“For our particular family at that particular time, we agreed with Walt Disney that this was the happiest place on earth,” said Robbins Barstow at the end of his home movie visit to Disneyland in 1956.
Robbins Wolcott Barstow Jr. was born on October 24, 1919, in Woodstock, Vt.
His family moved to Hartford, Conn., in 1930 and, at the age of 10, he got a hand-cranked Kodak 16mm projector. Barstow purchased reels of short films of cartoons, comedies and more and would charge neighborhood kids 5 cents to watch them being projected onto a sheet hung in his family’s basement. A next door neighbor took some home movies of Barstow and his brothers doing some stunts and when he saw the film, it spurred him into getting his own movie camera.
He started making movies by the age of 12. According to him, these were “family chronicles, travelogues, and other documentaries." In 1936, he filmed Tarzan and the Rocky Gorge, a 12-minute fiction short starring himself (as Tarzan), as well as his two younger brothers and three neighbor girls. He filmed it in the Connecticut woods in one day without a script and it has been downloaded more than 150,000 times since it was first posted on the Internet.
Barstow eventually married, raised a family of three, and worked for 34 years as director of professional development for the Connecticut Educational Association, a state teacher’s union. He may be best known, however, for his long-standing interest in saving the whales: He was one of the founders of the Cetacean Society, International.
However, through all this, he continued to make films. In more than seven decades, he made more than 100 films with such expertise that it blurred the boundary between home movies and independent films.
Barstow wrote, “All my life I have had two primary aims in my movie and video making: create meaningful records of people, places, and events; and to share these ‘moving images’ with other people. I edited my films to make them meaningful, and I projected them to limited, on-the-spot audiences, in homes or auditoriums, to share them.”
For Disney fans, Barstow is important because of a 30-minute 16mm film he made in July 1956. Disneyland Dream was born of a nationwide contest. In 1956, the 3M Company offered free trips to Disneyland to the 25 families who best expressed why they loved Scotch Tape.
Celebrating the first re-release of the Disney feature film Song of the South, Br’er Rabbit was prominent on the ad announcing: “Win one of my 25 free Family Trips to Disneyland” and in teeny, tiny type “or if you prefer, to New York City”. (I wonder how many winners chose New York City over Disneyland?)
“You’ll fly to Los Angeles with three members of your family via luxurious TWA Constellation, stay at the exclusive Hampton-Sheraton Hotel. At Disneyland….see all the wonders of Adventureland, Tomorrowland, Frontierland, Fantasyland. On a Tanner-Gray Line Bus Tour, you’ll visit a real movie studio, network TV shows, homes of Hollywood stars. You’ll enjoy a whole week of thrills with regular expenses paid—plus $250 cash for meals and anything else you like.” (That was about $60 per person or less than $10 dollars a day for those of you like me who are challenged by math.)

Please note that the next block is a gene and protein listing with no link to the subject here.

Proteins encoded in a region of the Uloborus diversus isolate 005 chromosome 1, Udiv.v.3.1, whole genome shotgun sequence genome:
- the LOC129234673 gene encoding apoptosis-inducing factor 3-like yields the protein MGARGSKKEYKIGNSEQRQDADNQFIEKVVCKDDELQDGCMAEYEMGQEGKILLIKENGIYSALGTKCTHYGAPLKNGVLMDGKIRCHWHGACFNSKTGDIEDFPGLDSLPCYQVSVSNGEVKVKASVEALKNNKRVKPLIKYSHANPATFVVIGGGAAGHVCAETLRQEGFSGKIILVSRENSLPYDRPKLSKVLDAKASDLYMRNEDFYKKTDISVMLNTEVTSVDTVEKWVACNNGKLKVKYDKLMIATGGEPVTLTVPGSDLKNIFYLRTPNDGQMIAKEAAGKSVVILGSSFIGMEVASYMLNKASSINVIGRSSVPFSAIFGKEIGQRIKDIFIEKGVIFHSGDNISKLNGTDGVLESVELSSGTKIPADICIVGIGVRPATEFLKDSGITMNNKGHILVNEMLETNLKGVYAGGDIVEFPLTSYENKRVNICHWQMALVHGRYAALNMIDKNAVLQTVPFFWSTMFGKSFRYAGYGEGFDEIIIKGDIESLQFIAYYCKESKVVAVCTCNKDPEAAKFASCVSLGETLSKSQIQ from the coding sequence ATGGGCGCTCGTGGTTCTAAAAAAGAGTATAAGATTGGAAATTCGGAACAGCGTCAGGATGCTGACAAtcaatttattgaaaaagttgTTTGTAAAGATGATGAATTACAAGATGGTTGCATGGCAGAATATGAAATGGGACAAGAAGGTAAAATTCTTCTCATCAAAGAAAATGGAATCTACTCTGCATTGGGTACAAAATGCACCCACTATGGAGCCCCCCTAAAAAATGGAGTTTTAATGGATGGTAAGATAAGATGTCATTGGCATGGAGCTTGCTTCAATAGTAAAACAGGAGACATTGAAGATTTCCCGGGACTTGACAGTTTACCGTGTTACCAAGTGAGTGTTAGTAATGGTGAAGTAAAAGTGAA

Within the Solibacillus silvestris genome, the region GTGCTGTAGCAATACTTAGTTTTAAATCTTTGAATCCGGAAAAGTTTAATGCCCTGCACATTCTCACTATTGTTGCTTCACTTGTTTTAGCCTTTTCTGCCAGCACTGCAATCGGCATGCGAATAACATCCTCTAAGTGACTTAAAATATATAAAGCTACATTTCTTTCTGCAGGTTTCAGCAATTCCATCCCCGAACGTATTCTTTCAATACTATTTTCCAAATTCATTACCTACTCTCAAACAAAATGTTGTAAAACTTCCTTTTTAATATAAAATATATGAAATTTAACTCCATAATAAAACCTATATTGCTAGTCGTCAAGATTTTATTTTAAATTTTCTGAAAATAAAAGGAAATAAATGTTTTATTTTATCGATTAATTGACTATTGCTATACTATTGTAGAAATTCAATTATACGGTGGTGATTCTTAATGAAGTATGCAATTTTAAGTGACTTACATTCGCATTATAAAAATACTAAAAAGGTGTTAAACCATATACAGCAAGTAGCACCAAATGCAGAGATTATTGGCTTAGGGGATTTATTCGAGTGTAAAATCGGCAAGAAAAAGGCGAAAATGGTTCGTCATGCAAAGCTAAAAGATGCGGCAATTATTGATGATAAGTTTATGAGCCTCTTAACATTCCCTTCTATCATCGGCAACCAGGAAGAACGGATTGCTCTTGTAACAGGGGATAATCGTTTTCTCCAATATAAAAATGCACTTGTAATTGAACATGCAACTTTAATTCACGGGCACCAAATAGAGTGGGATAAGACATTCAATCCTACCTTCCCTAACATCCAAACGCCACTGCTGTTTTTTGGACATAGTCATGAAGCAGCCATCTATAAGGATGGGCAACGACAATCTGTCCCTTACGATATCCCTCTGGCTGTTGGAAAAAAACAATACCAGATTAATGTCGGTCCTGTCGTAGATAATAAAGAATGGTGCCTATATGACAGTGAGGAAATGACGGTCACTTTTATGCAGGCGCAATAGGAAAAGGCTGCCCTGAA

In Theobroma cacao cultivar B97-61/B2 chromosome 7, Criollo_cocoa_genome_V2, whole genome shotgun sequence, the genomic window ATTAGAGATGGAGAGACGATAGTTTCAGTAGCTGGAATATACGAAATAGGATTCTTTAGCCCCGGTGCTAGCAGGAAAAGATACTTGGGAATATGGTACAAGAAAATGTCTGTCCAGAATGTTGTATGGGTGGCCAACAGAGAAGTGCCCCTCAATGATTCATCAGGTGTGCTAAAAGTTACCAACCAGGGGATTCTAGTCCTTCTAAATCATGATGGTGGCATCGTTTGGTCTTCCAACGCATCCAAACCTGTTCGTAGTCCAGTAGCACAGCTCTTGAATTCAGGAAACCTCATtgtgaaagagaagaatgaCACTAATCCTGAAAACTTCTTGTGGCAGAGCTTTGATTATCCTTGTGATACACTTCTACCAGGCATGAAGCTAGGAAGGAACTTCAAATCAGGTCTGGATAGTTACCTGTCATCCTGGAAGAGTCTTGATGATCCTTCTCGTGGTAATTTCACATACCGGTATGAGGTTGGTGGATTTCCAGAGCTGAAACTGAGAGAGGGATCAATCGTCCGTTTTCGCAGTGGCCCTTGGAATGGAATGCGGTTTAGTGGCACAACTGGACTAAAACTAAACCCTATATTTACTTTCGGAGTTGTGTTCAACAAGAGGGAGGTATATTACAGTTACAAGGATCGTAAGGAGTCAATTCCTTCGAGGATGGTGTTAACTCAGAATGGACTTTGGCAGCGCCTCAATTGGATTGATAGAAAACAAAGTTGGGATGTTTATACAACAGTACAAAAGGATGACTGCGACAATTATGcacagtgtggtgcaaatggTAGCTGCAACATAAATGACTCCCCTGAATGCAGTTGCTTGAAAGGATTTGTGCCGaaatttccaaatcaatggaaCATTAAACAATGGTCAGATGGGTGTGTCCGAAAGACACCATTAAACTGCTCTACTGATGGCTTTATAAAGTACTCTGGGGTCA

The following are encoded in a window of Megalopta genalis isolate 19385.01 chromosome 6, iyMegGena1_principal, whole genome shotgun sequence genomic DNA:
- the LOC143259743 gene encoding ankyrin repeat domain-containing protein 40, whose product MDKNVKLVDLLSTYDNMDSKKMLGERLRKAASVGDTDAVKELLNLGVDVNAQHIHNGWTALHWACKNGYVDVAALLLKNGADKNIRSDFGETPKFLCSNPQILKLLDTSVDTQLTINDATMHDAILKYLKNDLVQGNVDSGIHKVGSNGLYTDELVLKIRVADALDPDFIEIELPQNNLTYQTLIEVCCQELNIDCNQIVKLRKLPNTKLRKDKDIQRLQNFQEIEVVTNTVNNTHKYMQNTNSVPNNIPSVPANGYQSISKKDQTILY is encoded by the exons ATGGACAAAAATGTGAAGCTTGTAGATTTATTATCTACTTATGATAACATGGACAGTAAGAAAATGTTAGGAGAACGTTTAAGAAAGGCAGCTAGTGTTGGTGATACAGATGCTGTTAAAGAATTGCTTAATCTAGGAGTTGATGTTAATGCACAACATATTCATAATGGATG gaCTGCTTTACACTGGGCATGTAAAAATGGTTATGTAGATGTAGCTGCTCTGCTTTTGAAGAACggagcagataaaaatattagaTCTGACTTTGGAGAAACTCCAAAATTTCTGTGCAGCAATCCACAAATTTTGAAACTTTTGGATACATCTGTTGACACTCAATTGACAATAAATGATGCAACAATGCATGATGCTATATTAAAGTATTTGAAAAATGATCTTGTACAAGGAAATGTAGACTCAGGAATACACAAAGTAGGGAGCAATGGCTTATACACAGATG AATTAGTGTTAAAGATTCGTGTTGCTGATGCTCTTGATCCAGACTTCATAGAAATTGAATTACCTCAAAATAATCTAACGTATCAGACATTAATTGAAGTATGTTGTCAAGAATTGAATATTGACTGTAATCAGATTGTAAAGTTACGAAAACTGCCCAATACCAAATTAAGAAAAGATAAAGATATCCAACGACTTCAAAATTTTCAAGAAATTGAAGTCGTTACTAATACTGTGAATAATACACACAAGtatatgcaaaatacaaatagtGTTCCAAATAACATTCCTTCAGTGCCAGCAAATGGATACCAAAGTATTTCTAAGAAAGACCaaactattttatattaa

All you had to do was complete the following statement in 25 words or less “I like ‘SCOTCH’ brand cellophane tape because…” include a tab from a roll of Scotch cellophane tape and send to an address in Minneapolis before May 21, 1956. The contest was open to residents of “all 48 states.” Probably fairly rare today are the rolls of tape itself decorated with a Br’er Rabbit card announcing the contest. In those days, a roll of Scotch tape cost 25 cents, so I wonder if that was the reason for 25 trips. However, there was only one winner per family, although people could enter as many times as they wished.
Scotch was very generous with offering 25 trips. There were other contests that same year, including one by Monsanto offering five one-week all-expense-paid trips to Disneyland via TWA for completing the fourth line of a jingle about plastic toys. There was also a 1956 National Milk Jingle contest with the top prize being a trip to Disneyland via TWA.
Barstow, his wife, Meg, and their three children: Mary, 11; David, 8; and Dan, 4 each entered the contest. Barstow filmed them composing their very creative submissions around the dining-room table. He even filmed the postman carrying those entries away.
Before long, a prize was awarded to little Dan for his winning entry: “I like ‘Scotch’ brand cellophane tape because when some things tear then I can just use it.” Disney history expert Jeff Pepper tracked down the names of three other families who also won a trip in mid-July 1956: 7-year old Mike Magruder of Beaumont, Texas; 8-year old Kenneth Haydis of Flagstaff, Ariz.; and Mrs. George Ripley of Clarion, Iowa.
You can view the entire film of the Bartows at Disneyland (link).
If you really like it, the film can be ordered from Amazon and that DVD also includes a 20-minute Special Feature on The Making of Disneyland Dream with family recollections nearly 53 years later (link)
Barstow said, in an interview:
“I first showed the home-edited version of Disneyland Dream to a gathering of neighborhood families and friends, projected on a sheet attached to the side of our house in Wethersfield, with my 16mm movie projector set up in our backyard, on Labor Day weekend, 1956, with me providing on-the-spot narration as the film went along. It proved to be an immediate favorite and became very popular. Over the years, I received dozens of requests to show it to community groups, PTAs, schools, church and other social groups, extending throughout the state, as well as to relatives and at family gatherings.
“Finally, in 1995, after nearly 40 years, I had the film transferred to VHS Video, for wider distribution, and I recorded the narration on tape. I was then able to have it broadcast over our local Wethersfield Public Access Community Television Channel. When I heard that the Library of Congress was interested in adding home movies to their collections, I sent Dr. James H. Billington, the distinguished Librarian of Congress, a copy of Disneyland Dream, along with a dozen other home movies which I had produced with our family over a period of some 70 years.”